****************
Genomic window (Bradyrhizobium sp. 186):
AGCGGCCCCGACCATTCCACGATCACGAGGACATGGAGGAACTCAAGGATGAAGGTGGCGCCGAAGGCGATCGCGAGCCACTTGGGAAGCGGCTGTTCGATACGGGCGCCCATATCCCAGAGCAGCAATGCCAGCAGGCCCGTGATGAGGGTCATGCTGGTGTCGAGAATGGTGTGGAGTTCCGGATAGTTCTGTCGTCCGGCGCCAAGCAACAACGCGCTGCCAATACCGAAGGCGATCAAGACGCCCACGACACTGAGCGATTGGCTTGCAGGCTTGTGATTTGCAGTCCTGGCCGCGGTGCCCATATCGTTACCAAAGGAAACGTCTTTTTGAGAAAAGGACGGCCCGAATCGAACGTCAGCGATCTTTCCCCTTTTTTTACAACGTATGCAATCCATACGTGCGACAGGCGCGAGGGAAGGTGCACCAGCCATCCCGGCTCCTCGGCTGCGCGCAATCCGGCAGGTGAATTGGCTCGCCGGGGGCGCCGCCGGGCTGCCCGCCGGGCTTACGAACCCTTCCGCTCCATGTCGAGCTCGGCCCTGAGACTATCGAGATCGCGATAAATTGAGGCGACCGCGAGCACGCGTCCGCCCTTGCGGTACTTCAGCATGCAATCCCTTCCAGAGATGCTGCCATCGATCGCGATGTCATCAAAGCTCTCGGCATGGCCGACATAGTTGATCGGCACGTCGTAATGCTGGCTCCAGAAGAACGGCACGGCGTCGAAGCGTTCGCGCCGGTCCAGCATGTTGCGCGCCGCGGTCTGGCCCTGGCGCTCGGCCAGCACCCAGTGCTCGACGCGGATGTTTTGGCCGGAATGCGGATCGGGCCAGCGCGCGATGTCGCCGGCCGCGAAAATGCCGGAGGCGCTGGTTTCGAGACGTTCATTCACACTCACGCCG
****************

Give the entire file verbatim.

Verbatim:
Genomic window (Bradyrhizobium sp. 186):
AGCGGCCCCGACCATTCCACGATCACGAGGACATGGAGGAACTCAAGGATGAAGGTGGCGCCGAAGGCGATCGCGAGCCACTTGGGAAGCGGCTGTTCGATACGGGCGCCCATATCCCAGAGCAGCAATGCCAGCAGGCCCGTGATGAGGGTCATGCTGGTGTCGAGAATGGTGTGGAGTTCCGGATAGTTCTGTCGTCCGGCGCCAAGCAACAACGCGCTGCCAATACCGAAGGCGATCAAGACGCCCACGACACTGAGCGATTGGCTTGCAGGCTTGTGATTTGCAGTCCTGGCCGCGGTGCCCATATCGTTACCAAAGGAAACGTCTTTTTGAGAAAAGGACGGCCCGAATCGAACGTCAGCGATCTTTCCCCTTTTTTTACAACGTATGCAATCCATACGTGCGACAGGCGCGAGGGAAGGTGCACCAGCCATCCCGGCTCCTCGGCTGCGCGCAATCCGGCAGGTGAATTGGCTCGCCGGGGGCGCCGCCGGGCTGCCCGCCGGGCTTACGAACCCTTCCGCTCCATGTCGAGCTCGGCCCTGAGACTATCGAGATCGCGATAAATTGAGGCGACCGCGAGCACGCGTCCGCCCTTGCGGTACTTCAGCATGCAATCCCTTCCAGAGATGCTGCCATCGATCGCGATGTCATCAAAGCTCTCGGCATGGCCGACATAGTTGATCGGCACGTCGTAATGCTGGCTCCAGAAGAACGGCACGGCGTCGAAGCGTTCGCGCCGGTCCAGCATGTTGCGCGCCGCGGTCTGGCCCTGGCGCTCGGCCAGCACCCAGTGCTCGACGCGGATGTTTTGGCCGGAATGCGGATCGGGCCAGCGCGCGATGTCGCCGGCCGCGAAAATGCCGGAGGCGCTGGTTTCGAGACGTTCATTCACACTCACGCCG